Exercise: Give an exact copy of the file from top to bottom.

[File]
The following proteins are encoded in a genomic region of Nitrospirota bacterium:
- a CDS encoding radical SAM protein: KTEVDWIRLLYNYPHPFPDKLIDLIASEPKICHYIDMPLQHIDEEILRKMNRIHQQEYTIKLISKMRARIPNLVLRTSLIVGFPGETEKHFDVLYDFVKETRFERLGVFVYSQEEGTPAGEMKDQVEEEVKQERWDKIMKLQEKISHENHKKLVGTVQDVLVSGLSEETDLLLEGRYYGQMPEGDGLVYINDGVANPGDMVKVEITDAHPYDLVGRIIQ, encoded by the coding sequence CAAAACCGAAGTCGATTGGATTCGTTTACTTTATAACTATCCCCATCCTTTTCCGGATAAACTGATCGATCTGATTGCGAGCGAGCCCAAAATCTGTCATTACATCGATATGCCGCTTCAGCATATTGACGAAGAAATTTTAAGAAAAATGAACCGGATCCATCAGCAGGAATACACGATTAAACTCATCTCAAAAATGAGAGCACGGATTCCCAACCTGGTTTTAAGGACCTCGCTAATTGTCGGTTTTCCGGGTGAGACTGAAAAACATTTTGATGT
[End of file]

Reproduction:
The following proteins are encoded in a genomic region of Nitrospirota bacterium:
- a CDS encoding radical SAM protein: KTEVDWIRLLYNYPHPFPDKLIDLIASEPKICHYIDMPLQHIDEEILRKMNRIHQQEYTIKLISKMRARIPNLVLRTSLIVGFPGETEKHFDVLYDFVKETRFERLGVFVYSQEEGTPAGEMKDQVEEEVKQERWDKIMKLQEKISHENHKKLVGTVQDVLVSGLSEETDLLLEGRYYGQMPEGDGLVYINDGVANPGDMVKVEITDAHPYDLVGRIIQ, encoded by the coding sequence CAAAACCGAAGTCGATTGGATTCGTTTACTTTATAACTATCCCCATCCTTTTCCGGATAAACTGATCGATCTGATTGCGAGCGAGCCCAAAATCTGTCATTACATCGATATGCCGCTTCAGCATATTGACGAAGAAATTTTAAGAAAAATGAACCGGATCCATCAGCAGGAATACACGATTAAACTCATCTCAAAAATGAGAGCACGGATTCCCAACCTGGTTTTAAGGACCTCGCTAATTGTCGGTTTTCCGGGTGAGACTGAAAAACATTTTGATGT